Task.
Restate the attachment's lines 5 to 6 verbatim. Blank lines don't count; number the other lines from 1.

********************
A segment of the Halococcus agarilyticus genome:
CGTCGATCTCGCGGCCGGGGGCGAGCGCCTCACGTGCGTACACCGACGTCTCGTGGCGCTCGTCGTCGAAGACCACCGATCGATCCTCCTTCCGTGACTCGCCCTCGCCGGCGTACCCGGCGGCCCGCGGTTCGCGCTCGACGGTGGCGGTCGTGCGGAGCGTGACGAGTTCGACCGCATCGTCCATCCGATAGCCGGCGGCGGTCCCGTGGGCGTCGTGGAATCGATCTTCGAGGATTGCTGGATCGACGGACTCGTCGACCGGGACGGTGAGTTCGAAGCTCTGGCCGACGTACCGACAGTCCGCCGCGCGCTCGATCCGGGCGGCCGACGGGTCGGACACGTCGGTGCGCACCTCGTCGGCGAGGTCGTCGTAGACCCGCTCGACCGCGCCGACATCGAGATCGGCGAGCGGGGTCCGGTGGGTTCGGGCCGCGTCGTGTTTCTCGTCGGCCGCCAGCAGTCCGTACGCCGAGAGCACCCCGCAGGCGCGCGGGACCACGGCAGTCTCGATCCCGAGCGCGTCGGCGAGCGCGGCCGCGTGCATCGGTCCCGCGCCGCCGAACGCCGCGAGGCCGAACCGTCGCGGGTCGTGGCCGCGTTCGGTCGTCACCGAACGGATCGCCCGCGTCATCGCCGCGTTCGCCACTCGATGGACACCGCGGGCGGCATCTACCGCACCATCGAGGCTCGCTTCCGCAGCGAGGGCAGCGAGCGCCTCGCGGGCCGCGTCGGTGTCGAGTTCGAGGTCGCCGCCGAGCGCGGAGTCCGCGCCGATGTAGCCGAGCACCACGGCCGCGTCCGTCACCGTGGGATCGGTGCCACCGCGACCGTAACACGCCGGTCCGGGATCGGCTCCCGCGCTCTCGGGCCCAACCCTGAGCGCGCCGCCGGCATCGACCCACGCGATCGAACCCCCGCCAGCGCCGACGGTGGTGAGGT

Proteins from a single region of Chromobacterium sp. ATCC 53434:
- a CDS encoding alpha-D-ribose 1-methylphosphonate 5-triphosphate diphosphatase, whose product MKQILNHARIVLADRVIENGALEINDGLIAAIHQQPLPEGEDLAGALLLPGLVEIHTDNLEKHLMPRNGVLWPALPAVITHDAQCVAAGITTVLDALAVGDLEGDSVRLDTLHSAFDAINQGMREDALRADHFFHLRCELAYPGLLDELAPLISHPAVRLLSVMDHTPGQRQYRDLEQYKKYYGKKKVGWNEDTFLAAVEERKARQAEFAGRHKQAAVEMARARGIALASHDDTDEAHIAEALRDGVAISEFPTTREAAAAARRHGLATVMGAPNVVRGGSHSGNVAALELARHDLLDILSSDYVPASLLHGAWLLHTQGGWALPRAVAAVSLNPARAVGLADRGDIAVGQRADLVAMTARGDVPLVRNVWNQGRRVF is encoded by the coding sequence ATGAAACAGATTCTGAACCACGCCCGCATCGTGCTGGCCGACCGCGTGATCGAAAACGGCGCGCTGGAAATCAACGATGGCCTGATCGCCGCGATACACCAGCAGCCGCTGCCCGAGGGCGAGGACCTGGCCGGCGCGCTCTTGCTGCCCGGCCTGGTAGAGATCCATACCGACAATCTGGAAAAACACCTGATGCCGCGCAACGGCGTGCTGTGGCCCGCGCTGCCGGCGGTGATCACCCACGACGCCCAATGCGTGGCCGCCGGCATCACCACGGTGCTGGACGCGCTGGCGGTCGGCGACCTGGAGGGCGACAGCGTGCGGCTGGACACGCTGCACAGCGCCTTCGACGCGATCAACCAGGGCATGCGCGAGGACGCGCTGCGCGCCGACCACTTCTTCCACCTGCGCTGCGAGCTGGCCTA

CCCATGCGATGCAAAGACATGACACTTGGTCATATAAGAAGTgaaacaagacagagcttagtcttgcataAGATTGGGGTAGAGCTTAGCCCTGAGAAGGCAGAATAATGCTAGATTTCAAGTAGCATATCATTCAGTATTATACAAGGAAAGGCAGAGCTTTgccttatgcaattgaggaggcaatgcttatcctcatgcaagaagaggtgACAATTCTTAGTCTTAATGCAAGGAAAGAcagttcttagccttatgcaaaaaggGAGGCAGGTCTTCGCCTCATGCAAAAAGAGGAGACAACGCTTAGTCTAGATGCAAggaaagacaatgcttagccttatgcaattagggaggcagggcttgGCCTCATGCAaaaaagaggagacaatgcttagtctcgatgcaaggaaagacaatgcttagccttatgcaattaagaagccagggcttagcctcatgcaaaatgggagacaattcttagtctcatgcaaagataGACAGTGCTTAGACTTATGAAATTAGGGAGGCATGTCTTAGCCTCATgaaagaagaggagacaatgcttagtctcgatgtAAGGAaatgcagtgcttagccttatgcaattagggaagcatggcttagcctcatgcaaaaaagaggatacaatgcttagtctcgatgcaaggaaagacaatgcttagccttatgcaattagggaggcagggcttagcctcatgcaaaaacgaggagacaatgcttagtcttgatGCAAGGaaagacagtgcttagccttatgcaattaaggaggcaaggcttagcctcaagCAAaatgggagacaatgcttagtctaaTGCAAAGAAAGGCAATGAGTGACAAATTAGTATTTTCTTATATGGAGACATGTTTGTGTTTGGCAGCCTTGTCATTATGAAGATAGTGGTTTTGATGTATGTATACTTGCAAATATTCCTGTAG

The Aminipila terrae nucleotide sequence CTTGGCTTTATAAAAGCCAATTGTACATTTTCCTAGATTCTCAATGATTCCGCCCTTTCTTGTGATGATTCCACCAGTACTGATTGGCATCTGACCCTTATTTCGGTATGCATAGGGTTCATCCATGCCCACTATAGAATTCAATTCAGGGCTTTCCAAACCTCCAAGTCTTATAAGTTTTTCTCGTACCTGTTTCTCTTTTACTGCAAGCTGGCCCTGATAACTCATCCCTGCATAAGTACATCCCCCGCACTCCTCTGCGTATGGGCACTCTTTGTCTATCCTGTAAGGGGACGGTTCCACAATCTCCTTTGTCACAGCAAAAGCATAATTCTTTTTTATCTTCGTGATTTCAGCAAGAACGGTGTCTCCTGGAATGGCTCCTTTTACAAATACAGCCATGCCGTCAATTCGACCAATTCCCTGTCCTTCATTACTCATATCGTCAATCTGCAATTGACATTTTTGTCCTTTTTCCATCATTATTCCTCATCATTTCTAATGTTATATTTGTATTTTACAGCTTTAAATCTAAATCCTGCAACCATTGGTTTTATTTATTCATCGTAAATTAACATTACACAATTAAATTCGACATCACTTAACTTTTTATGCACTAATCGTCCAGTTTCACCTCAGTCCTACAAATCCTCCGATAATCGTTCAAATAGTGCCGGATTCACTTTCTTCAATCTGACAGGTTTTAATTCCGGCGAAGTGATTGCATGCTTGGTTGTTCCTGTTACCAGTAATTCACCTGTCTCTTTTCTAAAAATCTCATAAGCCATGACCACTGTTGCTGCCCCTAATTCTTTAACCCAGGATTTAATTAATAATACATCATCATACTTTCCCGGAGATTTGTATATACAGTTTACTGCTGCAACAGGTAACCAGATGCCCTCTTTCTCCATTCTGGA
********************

CCCATGCGATGCAAAGACATGACACTTGGTCATATAAGAAGTgaaacaagacagagcttagtcttgcataAGATTGGGGTAGAGCTTAGCCCTGAGAAGGCAGAATAATGCTAGATTTCAAGTAGCATATCATTCAGTATTATACAAGGAAAGGCAGAGCTTTgccttatgcaattgaggaggcaatgcttatcctcatgcaagaagaggtgACAATTCTTAGTCTTAATGCAAGGAAAGAcagttcttagccttatgcaaaaaggGAGGCAGGTCTTCGCCTCATGCAAAAAGAGGAGACAACGCTTAGTCTAGATGCAAggaaagacaatgcttagccttatgcaattagggaggcagggcttgGCCTCATGCAaaaaagaggagacaatgcttagtctcgatgcaaggaaagacaatgcttagccttatgcaattaagaagccagggcttagcctcatgcaaaatgggagacaattcttagtctcatgcaaagataGACAGTGCTTAGACTTATGAAATTAGGGAGGCATGTCTTAGCCTCATgaaagaagaggagacaatgcttagtctcgatgtAAGGAaatgcagtgcttagccttatgcaattagggaagcatggcttagcctcatgcaaaaaagaggatacaatgcttagtctcgatgcaaggaaagacaatgcttagccttatgcaattagggaggcagggcttagcctcatgcaaaaacgaggagacaatgcttagtcttgatGCAAGGaaagacagtgcttagccttatgcaattaaggaggcaaggcttagcctcaagCAAaatgggagacaatgcttagtctaaTGCAAAGAAAGGCAATGAGTGACAAATTAGTATTTTCTTATATGGAGACATGTTTGTGTTTGGCAGCCTTGTCATTATGAAGATAGTGGTTTTGATGTATGTATACTTGCAAATATTCCTGTAG

The Aminipila terrae nucleotide sequence CTTGGCTTTATAAAAGCCAATTGTACATTTTCCTAGATTCTCAATGATTCCGCCCTTTCTTGTGATGATTCCACCAGTACTGATTGGCATCTGACCCTTATTTCGGTATGCATAGGGTTCATCCATGCCCACTATAGAATTCAATTCAGGGCTTTCCAAACCTCCAAGTCTTATAAGTTTTTCTCGTACCTGTTTCTCTTTTACTGCAAGCTGGCCCTGATAACTCATCCCTGCATAAGTACATCCCCCGCACTCCTCTGCGTATGGGCACTCTTTGTCTATCCTGTAAGGGGACGGTTCCACAATCTCCTTTGTCACAGCAAAAGCATAATTCTTTTTTATCTTCGTGATTTCAGCAAGAACGGTGTCTCCTGGAATGGCTCCTTTTACAAATACAGCCATGCCGTCAATTCGACCAATTCCCTGTCCTTCATTACTCATATCGTCAATCTGCAATTGACATTTTTGTCCTTTTTCCATCATTATTCCTCATCATTTCTAATGTTATATTTGTATTTTACAGCTTTAAATCTAAATCCTGCAACCATTGGTTTTATTTATTCATCGTAAATTAACATTACACAATTAAATTCGACATCACTTAACTTTTTATGCACTAATCGTCCAGTTTCACCTCAGTCCTACAAATCCTCCGATAATCGTTCAAATAGTGCCGGATTCACTTTCTTCAATCTGACAGGTTTTAATTCCGGCGAAGTGATTGCATGCTTGGTTGTTCCTGTTACCAGTAATTCACCTGTCTCTTTTCTAAAAATCTCATAAGCCATGACCACTGTTGCTGCCCCTAATTCTTTAACCCAGGATTTAATTAATAATACATCATCATACTTTCCCGGAGATTTGTATATACAGTTTACTGCTGCAACAGGTAACCAGATGCCCTCTTTCTCCATTCTGGA